With tip-top health, environmental and congestion-busting credentials, cycling might just save the world. But despite an upsurge in the popularity of this most righteous mode of transport, London is still a long way from resembling bike utopia.
Enter Harry and Kristina, a couple on a mission to introduce Brits to the myriad advantages of riding the sturdy ‘grandma’ bikes that have helped make Holland such a successfully cycle-centric nation.
“Kristina and I met as students in Edinburgh,” explains Harry, who grew up here in north London. “I was really into cycling, and built her a bike as a first valentines present, to make sure she’d come and see me on the other side of town.”
But it was when Harry moved much further away – to study for a PhD in Amsterdam – that everything changed. “I had a re-education in practical bikes living there,” he says. “I couldn’t believe what people could carry around on one: children, shopping, dogs. I was completely blown away by how easy it was, seeing as my own cherished bikes had got increasingly inefficient and uncomfortable over the years.”
Harry saw a gap in the market as, somewhat inexplicably, these workhorse Dutch cycles were still virtually ignored in the UK. Jacking in the PhD and heading home, he and Kristina set about looking for the perfect location for their fledgling Dutch bike business.
“Finding a premises proved very difficult,” admits Kristina. “We really wanted to be in Euston as it’s so central and close to three big railway stations, plus Camden Council have proved themselves quite progressive when it comes to cycling.”
Finally securing a diminutive site on Eversholt Street, they set about transforming it into a small showroom/workshop. It’s adorned in an ‘urban rustic’ style: decorated floor-to-ceiling in wood they salvaged – transported entirely on two wheels, of course – from London’s limitless roadside supply of discarded pallets.
“For the first three months, we didn’t have a single British customer,” Kristina says with a wry smile. “We attracted Scandinavians, Dutch obviously, some French and Germans. But any city with a mature cycling culture inevitably turns to focus on these bikes,” she says. “People realise that they are the ultimate solution for sustainable transport for the masses.”
And it seems the fork in the road that the duo chose following Harry’s evangelical conversion in the Netherlands has indeed been a shrewd turn. The message is beginning to hit home with Brits, often by word of mouth, in the school playground or at the office bike rack.
“Our customers aren’t cyclists, they are people who ride bikes,” says Harry. “Cycling is an Olympic sport with lots of testosterone, lycra, speed and ultra-lightweight materials. These models are more about utility. Low maintenance, comfortable vehicles to carry you, your children and loads of stuff right across town.” Built-in locks, chains and mudguards, plus weather-proof design make them a compelling urban travel option, and may even sway the hardcore types.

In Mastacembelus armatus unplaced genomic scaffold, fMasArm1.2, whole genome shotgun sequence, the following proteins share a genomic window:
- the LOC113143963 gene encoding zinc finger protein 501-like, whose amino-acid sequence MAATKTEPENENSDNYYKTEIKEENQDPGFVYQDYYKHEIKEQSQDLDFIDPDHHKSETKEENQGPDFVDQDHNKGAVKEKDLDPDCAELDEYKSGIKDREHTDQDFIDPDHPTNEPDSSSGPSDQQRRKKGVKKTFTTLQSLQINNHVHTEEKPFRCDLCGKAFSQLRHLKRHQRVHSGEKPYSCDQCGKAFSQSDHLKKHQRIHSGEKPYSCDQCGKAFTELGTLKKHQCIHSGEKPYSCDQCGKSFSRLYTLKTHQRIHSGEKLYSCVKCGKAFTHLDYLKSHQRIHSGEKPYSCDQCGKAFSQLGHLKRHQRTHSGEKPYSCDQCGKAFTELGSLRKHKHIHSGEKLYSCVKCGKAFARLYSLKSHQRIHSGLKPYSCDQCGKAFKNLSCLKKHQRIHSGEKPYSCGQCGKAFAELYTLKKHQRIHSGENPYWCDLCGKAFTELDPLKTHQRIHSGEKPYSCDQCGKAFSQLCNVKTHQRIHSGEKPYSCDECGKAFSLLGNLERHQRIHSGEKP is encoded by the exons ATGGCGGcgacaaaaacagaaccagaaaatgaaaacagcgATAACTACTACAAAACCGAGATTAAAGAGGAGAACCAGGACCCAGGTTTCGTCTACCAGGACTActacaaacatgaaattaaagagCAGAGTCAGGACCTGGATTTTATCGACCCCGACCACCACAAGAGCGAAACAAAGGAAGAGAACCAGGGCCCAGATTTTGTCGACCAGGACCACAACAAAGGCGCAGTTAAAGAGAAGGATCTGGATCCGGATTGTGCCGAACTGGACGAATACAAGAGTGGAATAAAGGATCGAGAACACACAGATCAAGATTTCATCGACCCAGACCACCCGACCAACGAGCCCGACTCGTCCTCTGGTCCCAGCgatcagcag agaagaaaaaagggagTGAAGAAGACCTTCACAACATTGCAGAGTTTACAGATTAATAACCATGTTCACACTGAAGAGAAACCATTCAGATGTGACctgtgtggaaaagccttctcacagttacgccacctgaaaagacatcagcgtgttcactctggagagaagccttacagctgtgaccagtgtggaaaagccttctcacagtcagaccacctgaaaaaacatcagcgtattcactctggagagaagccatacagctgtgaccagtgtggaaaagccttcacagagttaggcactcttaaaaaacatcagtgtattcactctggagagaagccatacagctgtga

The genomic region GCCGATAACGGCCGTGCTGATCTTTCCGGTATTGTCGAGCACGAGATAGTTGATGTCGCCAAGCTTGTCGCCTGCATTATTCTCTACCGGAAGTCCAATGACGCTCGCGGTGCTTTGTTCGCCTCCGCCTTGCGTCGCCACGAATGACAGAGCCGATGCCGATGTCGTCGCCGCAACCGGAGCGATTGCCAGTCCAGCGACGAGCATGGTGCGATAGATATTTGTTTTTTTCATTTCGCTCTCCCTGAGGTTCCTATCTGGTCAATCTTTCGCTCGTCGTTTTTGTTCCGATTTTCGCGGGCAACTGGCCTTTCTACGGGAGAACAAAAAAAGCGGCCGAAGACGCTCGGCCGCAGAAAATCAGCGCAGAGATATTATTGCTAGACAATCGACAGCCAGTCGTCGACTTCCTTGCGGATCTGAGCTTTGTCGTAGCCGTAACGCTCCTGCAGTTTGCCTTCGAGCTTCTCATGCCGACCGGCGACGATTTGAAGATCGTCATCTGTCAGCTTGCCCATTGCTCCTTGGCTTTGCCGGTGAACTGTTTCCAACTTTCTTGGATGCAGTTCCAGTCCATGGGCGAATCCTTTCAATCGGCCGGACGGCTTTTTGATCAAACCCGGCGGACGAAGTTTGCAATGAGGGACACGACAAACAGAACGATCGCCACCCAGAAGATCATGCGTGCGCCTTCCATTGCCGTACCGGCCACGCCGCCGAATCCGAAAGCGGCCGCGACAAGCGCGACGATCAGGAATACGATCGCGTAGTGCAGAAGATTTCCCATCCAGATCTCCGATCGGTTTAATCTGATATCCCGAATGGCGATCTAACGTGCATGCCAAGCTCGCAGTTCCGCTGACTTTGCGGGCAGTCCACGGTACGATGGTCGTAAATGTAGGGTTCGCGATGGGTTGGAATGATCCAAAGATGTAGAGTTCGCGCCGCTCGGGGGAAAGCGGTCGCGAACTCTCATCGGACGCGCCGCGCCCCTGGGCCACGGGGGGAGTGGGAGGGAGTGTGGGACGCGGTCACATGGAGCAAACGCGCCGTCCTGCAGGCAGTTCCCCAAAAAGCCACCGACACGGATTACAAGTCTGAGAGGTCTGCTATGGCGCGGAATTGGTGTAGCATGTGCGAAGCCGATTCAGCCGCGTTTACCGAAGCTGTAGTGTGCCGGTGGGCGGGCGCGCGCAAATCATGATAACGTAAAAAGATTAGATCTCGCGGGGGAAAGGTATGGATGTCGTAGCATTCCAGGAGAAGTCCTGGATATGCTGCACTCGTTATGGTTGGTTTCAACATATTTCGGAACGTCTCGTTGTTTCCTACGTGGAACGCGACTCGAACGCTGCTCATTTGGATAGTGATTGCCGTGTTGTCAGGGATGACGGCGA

“When we looked at our target customers in the beginning,” say Kristina, “we never even thought of people with back or neck problems, but we see so many of them now. Also real enthusiasts who used to ride fixies for years and now their knees are ruined.” The vehicle-of-choice for young beardies and so-called MAMILS (Middle Age Men In Lycra) may look a lot more practical soon.
Meanwhile, the bikes sold at Flying Dutchman are slowly redressing cycling demographic bias towards white male 40-somethings. In one innovate project, Camden Council have been encouraging Somers Town’s Bangladeshi women – for whom exercise is not a strong part of their social culture – to become more mobile, fit and empowered using Dutch bikes. Since the gears and chains are fully enclosed, traditional saris doesn’t get caught up in them, which has already proved a big hit.
Harry and Kristina have also become completely smitten with the potential of electric-powered bikes. “They are one reason we can live 100% car-free,” say Harry. “We travel to our shop and back each day over 10k from East Finchley with all our shopping and dog, wearing normal clothes, and arrive clean and on time, with a smile on our face.”
Their only gripe is with the number of people who lean out of their cars to chirp ‘you’re cheating’, when they spot the electric-assist motor. Yet these technologies could be the catalyst to improve London’s roads for all of us. With the shocking statistic that over 9,000 people in the capital die from respiratory diseases each year, such a viable alternative to emission-spewing cars should be held in much higher esteem.
Likewise, encouraging more road users onto two-wheels is a cause they both feel strongly about. “Parents often feel roads are too dangerous to ride bikes on with their kids, so they take the car, which in turn makes the roads congested and more dangerous,” says Kristina.
There is still a long way to go to design out the conflict and dangers cyclists experience on our roads, but things are constantly moving forwards. And London’s ancient criss-cross of thoroughfares shouldn’t be used as an excuse.
“Forty years ago Holland’s roads were dominated by cars,” says Harry, still besotted with that country’s progressive attitude. “Amsterdam is a city of narrow streets and canals, so who would have thought it could become the urban cycling capital of the world? If it can happen there it can definitely happen here.”
And when it inevitably finally does, his visionary business will indeed be flying.